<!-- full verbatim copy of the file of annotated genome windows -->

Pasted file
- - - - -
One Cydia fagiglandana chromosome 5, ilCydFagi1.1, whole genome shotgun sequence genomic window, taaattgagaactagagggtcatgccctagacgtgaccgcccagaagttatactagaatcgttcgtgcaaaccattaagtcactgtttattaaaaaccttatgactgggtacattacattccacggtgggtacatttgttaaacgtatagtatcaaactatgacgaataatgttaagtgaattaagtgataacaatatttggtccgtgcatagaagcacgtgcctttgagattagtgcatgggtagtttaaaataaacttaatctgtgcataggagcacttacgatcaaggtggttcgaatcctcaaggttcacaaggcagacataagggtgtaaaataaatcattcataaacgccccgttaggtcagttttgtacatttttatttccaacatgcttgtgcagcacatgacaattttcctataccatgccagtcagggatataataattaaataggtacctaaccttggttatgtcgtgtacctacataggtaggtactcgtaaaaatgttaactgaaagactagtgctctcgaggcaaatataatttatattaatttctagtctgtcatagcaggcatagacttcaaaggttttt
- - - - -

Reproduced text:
One Cydia fagiglandana chromosome 5, ilCydFagi1.1, whole genome shotgun sequence genomic window, taaattgagaactagagggtcatgccctagacgtgaccgcccagaagttatactagaatcgttcgtgcaaaccattaagtcactgtttattaaaaaccttatgactgggtacattacattccacggtgggtacatttgttaaacgtatagtatcaaactatgacgaataatgttaagtgaattaagtgataacaatatttggtccgtgcatagaagcacgtgcctttgagattagtgcatgggtagtttaaaataaacttaatctgtgcataggagcacttacgatcaaggtggttcgaatcctcaaggttcacaaggcagacataagggtgtaaaataaatcattcataaacgccccgttaggtcagttttgtacatttttatttccaacatgcttgtgcagcacatgacaattttcctataccatgccagtcagggatataataattaaataggtacctaaccttggttatgtcgtgtacctacataggtaggtactcgtaaaaatgttaactgaaagactagtgctctcgaggcaaatataatttatattaatttctagtctgtcatagcaggcatagacttcaaaggttttt